I believe every human being carries in his or her heart some form of fundamental questions regarding life itself. Where did I come from? Why am I here? What will happen after I die?
These kinds of questions have been asked by mortals since the dawn of time. Philosophers, scholars, and pundits have spent their lives and fortunes seeking for answers.
I am grateful that the restored gospel of Jesus Christ has answers to the most complex questions in life. These answers are taught in The Church of Jesus Christ of Latter-day Saints. They are true, plain, straightforward, and easy to understand. They are inspired, and we teach them to our three-year-olds in the Sunbeam class.
Brothers and sisters, we are eternal beings, without beginning and without end. We have always existed.1 We are the literal spirit children of divine, immortal, and omnipotent Heavenly Parents!
We come from the heavenly courts of the Lord our God. We are of the royal house of Elohim, the Most High God. We walked with Him in our premortal life. We heard Him speak, witnessed His majesty, learned His ways.
You and I participated in a Grand Council where our beloved Father presented His plan for us—that we would come to earth, receive mortal bodies, learn to choose between good and evil, and progress in ways that would not otherwise be possible.
When we passed through the veil and entered this mortal life, we knew that we would no longer remember the life before. There would be opposition and adversity and temptation. But we also knew that gaining a physical body was of paramount importance for us. Oh, how we hoped that we would quickly learn to make the correct choices, withstand the temptations of Satan, and eventually return to our beloved Parents in Heaven.
We knew we would sin and make mistakes—perhaps even serious ones. But we also knew that our Savior, Jesus Christ, had pledged to come to earth, live a sinless life, and voluntarily lay down His life in an eternal sacrifice. We knew that if we gave our heart to Him, trusted Him, and strived with all the energy of our soul to walk in the path of discipleship, we could be washed clean and once again enter the presence of our beloved Father in Heaven.
So, with faith in the sacrifice of Jesus Christ, you and I accepted, by our free will, Heavenly Father’s plan.
That is why we are here on this beautiful planet earth—because God offered us the opportunity, and we chose to accept it. Our mortal life, however, is only temporary and will end with the death of our physical body. But the essence of who you and I are will not be destroyed. Our spirits will continue living and await the Resurrection—a free gift to all by our loving Heavenly Father and His Son, Jesus Christ.2 At the Resurrection, our spirits and bodies will be reunited, free from pain and physical imperfections.
After the Resurrection, there will be a Day of Judgment. While all will eventually be saved and inherit a kingdom of glory, those who trust in God and seek to follow His laws and ordinances will inherit lives in the eternities that are unimaginable in glory and overwhelming in majesty.
That Day of Judgment will be a day of mercy and love—a day when broken hearts are healed, when tears of grief are replaced with tears of gratitude, when all will be made right.3
Yes, there will be deep sorrow because of sin. Yes, there will be regrets and even anguish because of our mistakes, our foolishness, and our stubbornness that caused us to miss opportunities for a much greater future.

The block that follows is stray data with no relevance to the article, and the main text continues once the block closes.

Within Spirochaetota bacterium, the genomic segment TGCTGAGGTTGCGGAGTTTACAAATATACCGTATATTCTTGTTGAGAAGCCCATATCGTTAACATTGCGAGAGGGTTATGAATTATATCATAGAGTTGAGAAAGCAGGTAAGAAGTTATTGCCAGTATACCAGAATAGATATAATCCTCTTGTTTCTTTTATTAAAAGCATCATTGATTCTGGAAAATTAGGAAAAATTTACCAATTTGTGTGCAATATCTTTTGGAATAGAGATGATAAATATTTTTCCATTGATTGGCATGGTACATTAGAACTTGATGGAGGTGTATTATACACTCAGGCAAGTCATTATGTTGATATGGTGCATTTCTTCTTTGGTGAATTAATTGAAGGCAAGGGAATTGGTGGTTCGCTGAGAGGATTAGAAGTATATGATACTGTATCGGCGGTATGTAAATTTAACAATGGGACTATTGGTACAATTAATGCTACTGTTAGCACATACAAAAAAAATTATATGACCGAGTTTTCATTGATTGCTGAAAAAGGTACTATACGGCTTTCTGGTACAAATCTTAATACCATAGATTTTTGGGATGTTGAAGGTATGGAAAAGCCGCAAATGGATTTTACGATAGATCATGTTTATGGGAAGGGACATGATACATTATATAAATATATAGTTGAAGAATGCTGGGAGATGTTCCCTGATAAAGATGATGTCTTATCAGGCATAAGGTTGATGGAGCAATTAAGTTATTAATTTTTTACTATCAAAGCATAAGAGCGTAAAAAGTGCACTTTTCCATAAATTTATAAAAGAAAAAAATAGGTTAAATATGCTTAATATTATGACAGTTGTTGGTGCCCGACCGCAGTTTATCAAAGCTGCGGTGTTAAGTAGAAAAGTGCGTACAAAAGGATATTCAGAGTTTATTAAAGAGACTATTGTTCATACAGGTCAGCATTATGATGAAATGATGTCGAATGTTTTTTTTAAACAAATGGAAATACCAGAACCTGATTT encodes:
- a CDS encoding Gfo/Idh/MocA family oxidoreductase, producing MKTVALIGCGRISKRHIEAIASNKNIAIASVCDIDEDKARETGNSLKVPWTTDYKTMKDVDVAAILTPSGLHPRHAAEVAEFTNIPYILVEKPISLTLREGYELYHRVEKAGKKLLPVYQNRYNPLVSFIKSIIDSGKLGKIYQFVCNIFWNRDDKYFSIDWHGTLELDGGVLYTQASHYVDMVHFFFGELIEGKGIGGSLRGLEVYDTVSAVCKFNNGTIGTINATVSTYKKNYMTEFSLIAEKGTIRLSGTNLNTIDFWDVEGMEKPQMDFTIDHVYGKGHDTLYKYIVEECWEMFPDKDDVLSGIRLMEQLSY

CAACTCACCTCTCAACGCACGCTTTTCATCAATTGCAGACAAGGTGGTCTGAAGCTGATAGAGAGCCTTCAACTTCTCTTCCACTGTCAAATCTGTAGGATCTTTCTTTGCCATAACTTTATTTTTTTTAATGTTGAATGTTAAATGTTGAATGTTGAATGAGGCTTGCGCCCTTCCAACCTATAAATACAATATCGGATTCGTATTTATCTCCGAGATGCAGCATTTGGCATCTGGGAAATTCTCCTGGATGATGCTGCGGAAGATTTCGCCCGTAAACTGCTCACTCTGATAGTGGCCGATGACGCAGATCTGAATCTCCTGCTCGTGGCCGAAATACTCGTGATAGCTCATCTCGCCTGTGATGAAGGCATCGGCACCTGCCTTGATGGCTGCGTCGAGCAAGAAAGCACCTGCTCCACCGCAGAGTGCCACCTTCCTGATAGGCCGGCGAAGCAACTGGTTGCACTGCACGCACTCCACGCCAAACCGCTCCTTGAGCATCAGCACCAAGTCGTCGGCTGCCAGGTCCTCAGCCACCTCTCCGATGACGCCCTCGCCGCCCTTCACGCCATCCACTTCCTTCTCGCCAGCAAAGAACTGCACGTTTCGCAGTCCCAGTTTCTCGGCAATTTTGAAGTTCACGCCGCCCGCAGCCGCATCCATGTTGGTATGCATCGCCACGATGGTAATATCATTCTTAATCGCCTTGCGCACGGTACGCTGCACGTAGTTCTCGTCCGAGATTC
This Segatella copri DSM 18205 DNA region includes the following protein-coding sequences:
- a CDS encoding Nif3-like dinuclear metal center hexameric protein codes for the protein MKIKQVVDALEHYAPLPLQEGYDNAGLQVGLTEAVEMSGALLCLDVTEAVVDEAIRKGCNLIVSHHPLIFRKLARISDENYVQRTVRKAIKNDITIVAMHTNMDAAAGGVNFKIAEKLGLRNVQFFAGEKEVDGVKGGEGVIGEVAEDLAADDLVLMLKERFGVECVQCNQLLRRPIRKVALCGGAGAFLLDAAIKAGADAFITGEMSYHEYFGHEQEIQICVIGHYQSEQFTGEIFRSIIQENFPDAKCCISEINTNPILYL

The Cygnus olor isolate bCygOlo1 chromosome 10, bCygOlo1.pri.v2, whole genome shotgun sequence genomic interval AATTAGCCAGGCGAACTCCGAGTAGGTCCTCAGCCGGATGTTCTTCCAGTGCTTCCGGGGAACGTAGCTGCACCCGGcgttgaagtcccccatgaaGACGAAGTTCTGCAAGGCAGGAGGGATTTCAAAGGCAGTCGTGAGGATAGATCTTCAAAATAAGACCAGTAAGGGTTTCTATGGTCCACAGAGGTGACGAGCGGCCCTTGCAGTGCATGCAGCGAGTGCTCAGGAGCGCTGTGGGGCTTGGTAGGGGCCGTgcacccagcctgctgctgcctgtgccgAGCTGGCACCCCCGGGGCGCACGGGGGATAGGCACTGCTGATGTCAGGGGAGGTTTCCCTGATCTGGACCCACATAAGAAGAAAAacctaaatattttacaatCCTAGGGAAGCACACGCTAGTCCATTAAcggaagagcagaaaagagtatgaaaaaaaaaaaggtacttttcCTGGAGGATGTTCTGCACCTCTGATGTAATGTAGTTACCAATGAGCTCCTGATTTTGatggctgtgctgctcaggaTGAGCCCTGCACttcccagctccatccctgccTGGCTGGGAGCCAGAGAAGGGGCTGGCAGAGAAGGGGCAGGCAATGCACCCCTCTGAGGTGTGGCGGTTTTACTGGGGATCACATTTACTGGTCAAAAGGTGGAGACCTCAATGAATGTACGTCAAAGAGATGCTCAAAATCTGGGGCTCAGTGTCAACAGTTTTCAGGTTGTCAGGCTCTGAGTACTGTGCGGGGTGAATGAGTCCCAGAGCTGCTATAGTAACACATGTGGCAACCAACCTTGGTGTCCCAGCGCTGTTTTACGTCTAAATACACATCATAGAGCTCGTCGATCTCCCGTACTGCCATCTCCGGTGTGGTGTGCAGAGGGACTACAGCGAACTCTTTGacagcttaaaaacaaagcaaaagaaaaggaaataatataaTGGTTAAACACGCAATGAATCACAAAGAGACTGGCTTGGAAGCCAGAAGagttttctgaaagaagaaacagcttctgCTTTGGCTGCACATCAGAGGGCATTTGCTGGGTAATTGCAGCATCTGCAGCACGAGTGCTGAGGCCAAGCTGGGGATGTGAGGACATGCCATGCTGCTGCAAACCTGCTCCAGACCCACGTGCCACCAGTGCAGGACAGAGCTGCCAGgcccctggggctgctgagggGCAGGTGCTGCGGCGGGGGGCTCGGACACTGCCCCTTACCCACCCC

But I have confidence that we will not only be satisfied with the judgment of God; we will also be astonished and overwhelmed by His infinite grace, mercy, generosity, and love for us, His children. If our desires and works are good, if we have faith in a living God, then we can look forward to what Moroni called “the pleasing bar of the great Jehovah, the Eternal Judge.”4
My beloved brothers and sisters, my dear friends, does it not fill our hearts and minds with wonder and awe to contemplate the great plan of happiness our Heavenly Father has prepared for us? Does it not fill us with unspeakable joy to know of the glorious future that is prepared for all who wait upon the Lord?
If you have never felt such wonder and joy, I invite you to seek, study, and ponder the simple yet profound truths of the restored gospel. “Let the solemnities of eternity rest upon your minds.”5 Let them bear testimony unto you of the divine plan of salvation.
If you have felt these things before, I ask you today, “Can [you] feel so now?”6
Recently I had the opportunity to travel to Belfast, Northern Ireland. While there, I noticed the Belfast Coat of Arms, which includes the motto “Pro tanto quid retribuamus,” or “What shall we give in return for so much?”7
I invite each of us to consider this question. What shall we give in return for the flood of light and truth God has poured out upon us?
Our beloved Father simply asks that we live by the truth we have received and that we follow the path He has provided. Therefore, let us take courage and trust in the guidance of the Spirit. Let us in word and in deed share with our fellowmen the amazing and awe-inspiring message of God’s plan of happiness. May our motive be our love for God and for His children, for they are our brothers and sisters. This is the beginning of what we can do in return for so much.
Someday “every knee shall bow, and every tongue confess” that God’s ways are just and His plan is perfect.8 For you and me, let that day be today. Let us proclaim, with Jacob of old, “O how great the plan of our God!”9
Of this I testify in deep gratitude to our Heavenly Father, as I leave you my blessing, in the name of Jesus Christ, amen.